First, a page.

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Greece Slouches Toward Default As Germany Rules Out Further Debt Talks

People stand in a line to use the ATMs of a bank in the northern Greek city of Thessaloniki on Saturday after the country's prime minister announced a snap referendum on an international bailout — pushing Athens toward a Tuesday deadline for a plan to prevent default on its IMF debt.

Updated at 3:05 p.m. ET

Across Greece, people lined up outside banks and at ATMs to withdraw euros today after their prime minister called for a surprise referendum on a proposed international bailout for the troubled country — a move that has pushed Athens to the brink of default and an exit from the eurozone.

With no solid agreement, the Greek government is set to default on 1.6 billion euros ($1.8 billion) owed to the International Monetary Fund on Tuesday. As Reuters notes: "Its stricken banks have depended on emergency liquidity from the European Central Bank to stay open, and the banking system faces at the very least a further flood of withdrawals after billions have left in recent weeks."

The news agency reported that a third of Greek ATMs ran out of cash to dispense on Saturday.

"We have no basis for further negotiations," German Finance Minister Wolfgang Schaeuble said Saturday, following the announcement of the referendum on nationwide television by Greek Prime Minister Alexis Tsipras.

"Clearly we can never rule out surprises with Greece, so there can always be hope. But none of my colleagues with whom I've already spoken see any possibilities for what we can now do," he said, adding that "there are no more negotiations."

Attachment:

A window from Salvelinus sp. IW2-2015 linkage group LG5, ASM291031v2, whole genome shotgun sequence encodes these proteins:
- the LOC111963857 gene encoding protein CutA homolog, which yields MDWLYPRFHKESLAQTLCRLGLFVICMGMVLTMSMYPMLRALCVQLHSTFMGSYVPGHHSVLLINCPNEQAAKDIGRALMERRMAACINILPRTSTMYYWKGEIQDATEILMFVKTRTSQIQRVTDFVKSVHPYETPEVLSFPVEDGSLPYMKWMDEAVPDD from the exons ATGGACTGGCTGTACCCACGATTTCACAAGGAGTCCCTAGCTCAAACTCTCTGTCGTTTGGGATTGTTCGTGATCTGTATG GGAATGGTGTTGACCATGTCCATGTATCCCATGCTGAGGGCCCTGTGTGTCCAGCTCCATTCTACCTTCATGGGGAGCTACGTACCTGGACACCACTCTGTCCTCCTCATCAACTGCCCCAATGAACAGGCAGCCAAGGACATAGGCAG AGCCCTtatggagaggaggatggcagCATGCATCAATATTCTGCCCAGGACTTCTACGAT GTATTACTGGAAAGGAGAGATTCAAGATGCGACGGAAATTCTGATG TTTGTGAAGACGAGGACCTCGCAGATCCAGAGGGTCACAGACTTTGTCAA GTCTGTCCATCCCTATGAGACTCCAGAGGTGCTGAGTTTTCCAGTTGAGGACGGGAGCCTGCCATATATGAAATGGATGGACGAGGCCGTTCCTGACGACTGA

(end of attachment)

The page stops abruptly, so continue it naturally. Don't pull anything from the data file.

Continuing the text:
Germany, home to the European Central Bank and the eurozone's strongest economy, has led the negotiations, insisting that Athens slash its bloated social welfare net and crackdown on tax cheats.

The Eurogroup issued a statement saying that Athens broke off negotiations "unilaterally." The ministers said they had taken note of the call for a referendum, but noted it would come too late, as the current arrangement would expire on June 30.

Joanna Kakissis, reporting for NPR from Athens, says that the decision to call a popular referendum came as a surprise. Tsipras, who leads a leftist, anti-austerity party, called for the vote after an emergency cabinet meeting.

"We are facing a historic responsibility to not let the struggles and sacrifices of the Greek people be in vain, and to strengthen democracy and our national sovereignty — and this responsibility weighs upon us," he said, adding that the proposed bailout is recessionary and would force the country to remain "a debt colony" — forever unable to pay off billions in loans to international lenders.

He set the referendum date for July 5.

But as Joanna reports on Weekend Edition Saturday: "The prime minister didn't seem to want to take responsibility of rejecting the lenders' offer and sending Greece into default, so he asked the Greeks to speak."

As The Associated Press notes: "The call for a vote has strained relations to a near breaking point between Greece and its creditors, some of which say there may be little left to do to save Greece after five months of fruitless and frustrating talks. The sides are haggling over the reforms the country needs to make in exchange for more financial aid but have managed to only increase uncertainty over the country's future."

A default and exit from the eurozone would cause the country to revert to its previous currency, the drachma, almost certainly entailing years of instability, extremely high inflation and poverty.

"And, of course, there will be isolation from Europe, and I think that's what Greeks fear most," Joanna says.

It's not the first time that a Greek premier has proposed a high-stakes referendum seeking political cover for an unpopular bailout. In 2011, Prime Minister George Papandreou called for a similar vote but quickly backed off, yielding to international pressure.

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